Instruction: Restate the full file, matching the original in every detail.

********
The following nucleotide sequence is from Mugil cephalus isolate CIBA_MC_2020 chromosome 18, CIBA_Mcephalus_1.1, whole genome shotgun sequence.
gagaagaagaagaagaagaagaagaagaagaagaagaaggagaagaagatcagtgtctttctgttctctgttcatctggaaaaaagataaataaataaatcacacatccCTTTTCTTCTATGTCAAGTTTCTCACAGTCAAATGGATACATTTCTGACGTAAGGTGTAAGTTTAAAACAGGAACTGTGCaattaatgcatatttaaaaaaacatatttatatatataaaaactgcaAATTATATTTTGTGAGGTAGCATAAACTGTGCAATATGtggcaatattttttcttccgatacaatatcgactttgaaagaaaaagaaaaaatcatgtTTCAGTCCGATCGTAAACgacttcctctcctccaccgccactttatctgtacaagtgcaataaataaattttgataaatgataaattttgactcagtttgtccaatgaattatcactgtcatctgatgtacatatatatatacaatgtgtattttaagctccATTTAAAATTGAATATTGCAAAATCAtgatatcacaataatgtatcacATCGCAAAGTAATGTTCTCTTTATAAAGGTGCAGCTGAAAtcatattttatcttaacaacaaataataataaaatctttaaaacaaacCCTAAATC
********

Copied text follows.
The following nucleotide sequence is from Mugil cephalus isolate CIBA_MC_2020 chromosome 18, CIBA_Mcephalus_1.1, whole genome shotgun sequence.
gagaagaagaagaagaagaagaagaagaagaagaagaaggagaagaagatcagtgtctttctgttctctgttcatctggaaaaaagataaataaataaatcacacatccCTTTTCTTCTATGTCAAGTTTCTCACAGTCAAATGGATACATTTCTGACGTAAGGTGTAAGTTTAAAACAGGAACTGTGCaattaatgcatatttaaaaaaacatatttatatatataaaaactgcaAATTATATTTTGTGAGGTAGCATAAACTGTGCAATATGtggcaatattttttcttccgatacaatatcgactttgaaagaaaaagaaaaaatcatgtTTCAGTCCGATCGTAAACgacttcctctcctccaccgccactttatctgtacaagtgcaataaataaattttgataaatgataaattttgactcagtttgtccaatgaattatcactgtcatctgatgtacatatatatatacaatgtgtattttaagctccATTTAAAATTGAATATTGCAAAATCAtgatatcacaataatgtatcacATCGCAAAGTAATGTTCTCTTTATAAAGGTGCAGCTGAAAtcatattttatcttaacaacaaataataataaaatctttaaaacaaacCCTAAATC